In the 1970s the most familiar drag artist on British television was Danny La Rue.[62] La Rue's act was essentially a music hall one, following on from a much older, and less sexualised tradition of drag. His appearances were often in variety shows such as The Good Old Days (itself a pastiche of music hall) and Sunday Night at the London Palladium. Such was his popularity that he made a film, Our Miss Fred (1972). Unlike the "St Trinians" films, the plot involved a man having to dress as a woman.[63]

David Walliams and (especially) Matt Lucas often play female roles in the television comedy Little Britain; Walliams plays Emily Howard—a "rubbish transvestite", who makes an unconvincing woman.[64]

In the UK, non-comedic representations of drag acts are less common, and usually a subsidiary feature of another story. A rare exception is the television play (1968) and film (1973) The Best Pair of Legs in the Business. In the film version Reg Varney plays a holiday camp comedian and drag artist whose marriage is failing.[65]



Early representations of drag in Canadian film included the 1971 film Fortune and Men's Eyes, adapted from a theatrical play by John Herbert,[66] and the 1974 film Once Upon a Time in the East, adapted from a theatrical play by Michel Tremblay.[67]

The 1977 film Outrageous!, starring Canadian drag queen Craig Russell as a fictionalized version of himself, was an important milestone in Canadian film, as one of the first gay-themed films ever to receive widespread theatrical distribution in North America.[68] A sequel film, Too Outrageous!, was released in 1987.[69]

In the 1980s, the sketch comedy series CODCO and The Kids in the Hall both made prominent use of drag performance.[70] The Kids in the Hall consisted of five men, while CODCO consisted of three men and two women; however, all ten performers, regardless of their own gender, performed both male and female characters. Notably, both troupes also had openly gay members, with Scott Thompson of The Kids in the Hall and Greg Malone and Tommy Sexton of CODCO being important pioneers of gay representation on Canadian TV in their era.[71] The use of drag in CODCO also transitioned to a lesser extent into the new series This Hour Has 22 Minutes in the 1990s; although cross-gender performance is not as central to 22 Minutes as it was in CODCO, Cathy Jones and Mary Walsh, the two cast members common to both series, both continued to play selected male characters.[72]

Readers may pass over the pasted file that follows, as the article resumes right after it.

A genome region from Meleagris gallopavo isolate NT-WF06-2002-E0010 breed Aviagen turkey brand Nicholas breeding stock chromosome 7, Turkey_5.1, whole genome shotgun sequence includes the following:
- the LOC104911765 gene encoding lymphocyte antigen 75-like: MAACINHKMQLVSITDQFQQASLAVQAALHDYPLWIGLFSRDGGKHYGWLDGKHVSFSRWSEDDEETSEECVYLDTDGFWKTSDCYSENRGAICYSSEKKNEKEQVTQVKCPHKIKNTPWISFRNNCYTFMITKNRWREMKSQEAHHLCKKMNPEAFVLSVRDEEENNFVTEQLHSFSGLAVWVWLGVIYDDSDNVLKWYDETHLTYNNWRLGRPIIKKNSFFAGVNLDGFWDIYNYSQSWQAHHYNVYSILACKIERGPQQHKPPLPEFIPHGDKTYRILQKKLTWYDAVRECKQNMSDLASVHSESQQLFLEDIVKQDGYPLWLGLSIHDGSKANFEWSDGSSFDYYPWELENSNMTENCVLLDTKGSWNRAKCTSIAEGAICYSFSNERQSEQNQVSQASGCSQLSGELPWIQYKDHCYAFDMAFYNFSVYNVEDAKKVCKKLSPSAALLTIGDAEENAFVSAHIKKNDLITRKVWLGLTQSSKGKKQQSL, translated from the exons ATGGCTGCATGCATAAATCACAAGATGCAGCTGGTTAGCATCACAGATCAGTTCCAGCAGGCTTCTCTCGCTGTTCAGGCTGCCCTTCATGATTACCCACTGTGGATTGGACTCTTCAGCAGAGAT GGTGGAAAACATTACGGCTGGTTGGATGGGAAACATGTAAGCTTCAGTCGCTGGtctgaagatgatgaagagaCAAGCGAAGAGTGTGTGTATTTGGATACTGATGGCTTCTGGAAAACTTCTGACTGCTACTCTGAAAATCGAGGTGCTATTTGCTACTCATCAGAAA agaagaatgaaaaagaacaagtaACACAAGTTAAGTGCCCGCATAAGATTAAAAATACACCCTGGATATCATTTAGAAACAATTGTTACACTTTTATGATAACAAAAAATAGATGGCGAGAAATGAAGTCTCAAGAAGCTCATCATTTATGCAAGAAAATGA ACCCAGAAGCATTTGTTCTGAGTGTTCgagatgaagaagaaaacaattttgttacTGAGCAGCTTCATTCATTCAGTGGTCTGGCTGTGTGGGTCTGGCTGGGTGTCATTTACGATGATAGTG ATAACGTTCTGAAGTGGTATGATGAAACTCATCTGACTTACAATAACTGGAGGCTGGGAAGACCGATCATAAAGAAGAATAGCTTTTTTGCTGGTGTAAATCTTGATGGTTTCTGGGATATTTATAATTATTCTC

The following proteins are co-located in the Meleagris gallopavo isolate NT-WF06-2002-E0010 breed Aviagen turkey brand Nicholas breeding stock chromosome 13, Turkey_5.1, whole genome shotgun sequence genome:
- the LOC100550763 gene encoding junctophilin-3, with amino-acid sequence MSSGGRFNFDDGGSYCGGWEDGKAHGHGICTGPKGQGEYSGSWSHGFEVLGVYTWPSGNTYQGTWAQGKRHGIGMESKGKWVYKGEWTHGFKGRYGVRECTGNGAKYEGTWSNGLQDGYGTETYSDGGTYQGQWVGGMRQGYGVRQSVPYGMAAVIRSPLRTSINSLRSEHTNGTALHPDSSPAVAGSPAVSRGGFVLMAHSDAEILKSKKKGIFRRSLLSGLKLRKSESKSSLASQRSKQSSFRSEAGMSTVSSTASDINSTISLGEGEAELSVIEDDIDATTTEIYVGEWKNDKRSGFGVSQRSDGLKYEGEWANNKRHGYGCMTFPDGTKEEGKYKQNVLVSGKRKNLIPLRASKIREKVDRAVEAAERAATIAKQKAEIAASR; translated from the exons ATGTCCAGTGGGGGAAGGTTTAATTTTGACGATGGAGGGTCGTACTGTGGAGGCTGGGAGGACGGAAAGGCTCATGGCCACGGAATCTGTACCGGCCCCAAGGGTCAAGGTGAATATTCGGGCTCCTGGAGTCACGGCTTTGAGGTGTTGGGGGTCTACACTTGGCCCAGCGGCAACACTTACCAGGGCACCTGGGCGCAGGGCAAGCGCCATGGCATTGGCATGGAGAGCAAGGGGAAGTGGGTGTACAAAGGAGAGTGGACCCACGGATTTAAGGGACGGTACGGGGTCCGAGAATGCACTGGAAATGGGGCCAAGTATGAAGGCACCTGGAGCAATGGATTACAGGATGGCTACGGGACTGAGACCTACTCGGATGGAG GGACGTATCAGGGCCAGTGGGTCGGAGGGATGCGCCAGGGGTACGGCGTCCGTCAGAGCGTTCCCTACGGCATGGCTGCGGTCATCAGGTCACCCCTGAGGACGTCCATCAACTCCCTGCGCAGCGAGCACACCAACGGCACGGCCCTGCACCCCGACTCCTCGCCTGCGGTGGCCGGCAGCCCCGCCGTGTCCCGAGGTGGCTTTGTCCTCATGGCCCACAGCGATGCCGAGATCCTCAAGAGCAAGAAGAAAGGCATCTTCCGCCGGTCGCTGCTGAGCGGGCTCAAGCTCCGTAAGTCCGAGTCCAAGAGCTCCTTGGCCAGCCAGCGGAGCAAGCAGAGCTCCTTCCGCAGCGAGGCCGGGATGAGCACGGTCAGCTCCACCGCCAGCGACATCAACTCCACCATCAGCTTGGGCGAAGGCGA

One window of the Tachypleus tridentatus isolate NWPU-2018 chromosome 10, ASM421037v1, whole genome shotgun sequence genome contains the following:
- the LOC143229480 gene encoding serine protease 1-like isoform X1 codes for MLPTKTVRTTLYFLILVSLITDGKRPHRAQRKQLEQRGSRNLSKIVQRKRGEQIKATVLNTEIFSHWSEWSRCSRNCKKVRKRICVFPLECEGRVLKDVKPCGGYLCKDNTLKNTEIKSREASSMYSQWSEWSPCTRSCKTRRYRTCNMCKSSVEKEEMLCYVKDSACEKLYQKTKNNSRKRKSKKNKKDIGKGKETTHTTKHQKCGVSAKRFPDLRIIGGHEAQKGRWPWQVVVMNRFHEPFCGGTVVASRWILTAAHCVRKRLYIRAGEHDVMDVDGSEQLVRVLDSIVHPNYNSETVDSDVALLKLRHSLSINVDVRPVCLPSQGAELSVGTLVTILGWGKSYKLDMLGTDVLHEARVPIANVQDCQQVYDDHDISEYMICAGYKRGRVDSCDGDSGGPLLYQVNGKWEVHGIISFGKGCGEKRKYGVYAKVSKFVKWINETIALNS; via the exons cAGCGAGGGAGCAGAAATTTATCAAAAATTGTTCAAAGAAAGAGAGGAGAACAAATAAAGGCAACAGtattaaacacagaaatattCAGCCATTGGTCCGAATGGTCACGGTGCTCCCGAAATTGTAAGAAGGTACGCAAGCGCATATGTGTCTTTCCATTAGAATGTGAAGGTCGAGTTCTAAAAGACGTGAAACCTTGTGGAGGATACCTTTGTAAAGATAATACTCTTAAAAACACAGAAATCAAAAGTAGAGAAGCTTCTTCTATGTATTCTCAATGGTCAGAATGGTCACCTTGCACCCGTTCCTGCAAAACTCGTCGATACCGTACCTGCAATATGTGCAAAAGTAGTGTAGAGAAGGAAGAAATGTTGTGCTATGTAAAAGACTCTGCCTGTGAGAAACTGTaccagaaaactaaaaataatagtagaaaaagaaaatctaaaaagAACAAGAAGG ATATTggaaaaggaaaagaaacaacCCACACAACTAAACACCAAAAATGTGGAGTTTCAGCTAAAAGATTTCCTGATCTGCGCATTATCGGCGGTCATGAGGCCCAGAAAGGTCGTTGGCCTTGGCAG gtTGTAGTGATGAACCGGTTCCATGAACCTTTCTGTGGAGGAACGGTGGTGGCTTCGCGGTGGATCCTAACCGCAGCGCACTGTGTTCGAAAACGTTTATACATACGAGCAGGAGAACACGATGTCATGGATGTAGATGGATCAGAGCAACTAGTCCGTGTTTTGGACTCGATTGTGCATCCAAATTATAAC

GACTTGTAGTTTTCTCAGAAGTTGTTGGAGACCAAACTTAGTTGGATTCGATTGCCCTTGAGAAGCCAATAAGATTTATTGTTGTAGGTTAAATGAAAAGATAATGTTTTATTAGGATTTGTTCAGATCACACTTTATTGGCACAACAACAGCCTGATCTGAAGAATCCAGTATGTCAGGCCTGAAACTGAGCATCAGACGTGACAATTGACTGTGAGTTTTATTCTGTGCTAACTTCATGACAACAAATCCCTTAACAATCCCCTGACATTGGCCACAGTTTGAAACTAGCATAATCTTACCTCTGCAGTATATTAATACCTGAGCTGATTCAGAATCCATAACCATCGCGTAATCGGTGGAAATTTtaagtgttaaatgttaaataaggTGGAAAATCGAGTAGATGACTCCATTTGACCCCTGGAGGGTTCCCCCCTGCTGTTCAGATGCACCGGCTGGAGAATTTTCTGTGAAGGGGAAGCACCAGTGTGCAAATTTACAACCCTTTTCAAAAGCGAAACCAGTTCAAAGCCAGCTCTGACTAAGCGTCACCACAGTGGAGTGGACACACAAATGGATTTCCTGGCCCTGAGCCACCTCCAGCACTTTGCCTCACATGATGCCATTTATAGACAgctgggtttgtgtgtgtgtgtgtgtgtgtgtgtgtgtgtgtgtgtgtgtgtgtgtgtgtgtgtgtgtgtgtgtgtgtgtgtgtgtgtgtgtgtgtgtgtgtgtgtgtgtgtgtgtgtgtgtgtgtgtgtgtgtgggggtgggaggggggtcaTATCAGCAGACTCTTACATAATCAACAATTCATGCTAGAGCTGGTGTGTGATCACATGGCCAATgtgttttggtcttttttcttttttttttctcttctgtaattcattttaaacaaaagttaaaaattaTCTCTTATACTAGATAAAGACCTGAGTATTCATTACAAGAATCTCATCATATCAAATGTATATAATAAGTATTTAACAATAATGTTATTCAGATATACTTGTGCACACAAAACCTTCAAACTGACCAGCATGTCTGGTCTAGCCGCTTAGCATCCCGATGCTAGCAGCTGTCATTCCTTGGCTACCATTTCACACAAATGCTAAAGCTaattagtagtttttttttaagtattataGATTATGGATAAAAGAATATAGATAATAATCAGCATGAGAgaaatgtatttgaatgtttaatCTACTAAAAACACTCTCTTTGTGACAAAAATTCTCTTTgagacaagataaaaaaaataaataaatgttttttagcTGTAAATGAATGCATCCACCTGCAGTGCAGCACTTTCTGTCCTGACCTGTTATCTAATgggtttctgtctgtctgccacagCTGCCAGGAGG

The Canadian film Lilies, directed by John Greyson and adapted from a theatrical play by Michel Marc Bouchard, made use of drag as a dramatic device.[73] Set in a men's prison, the film centres on a play within a play staged by one of the prisoners; however, as the roles in the play are performed by fellow prisoners, even the female characters within it are played by men, and the film blends scenes in which they are clearly depicted as men performing in their own clothes in the prison chapel with scenes in which they are performing in drag in more "realistic" settings.[73] It became the first gay-themed film ever to win the Genie Award for Best Picture.[74]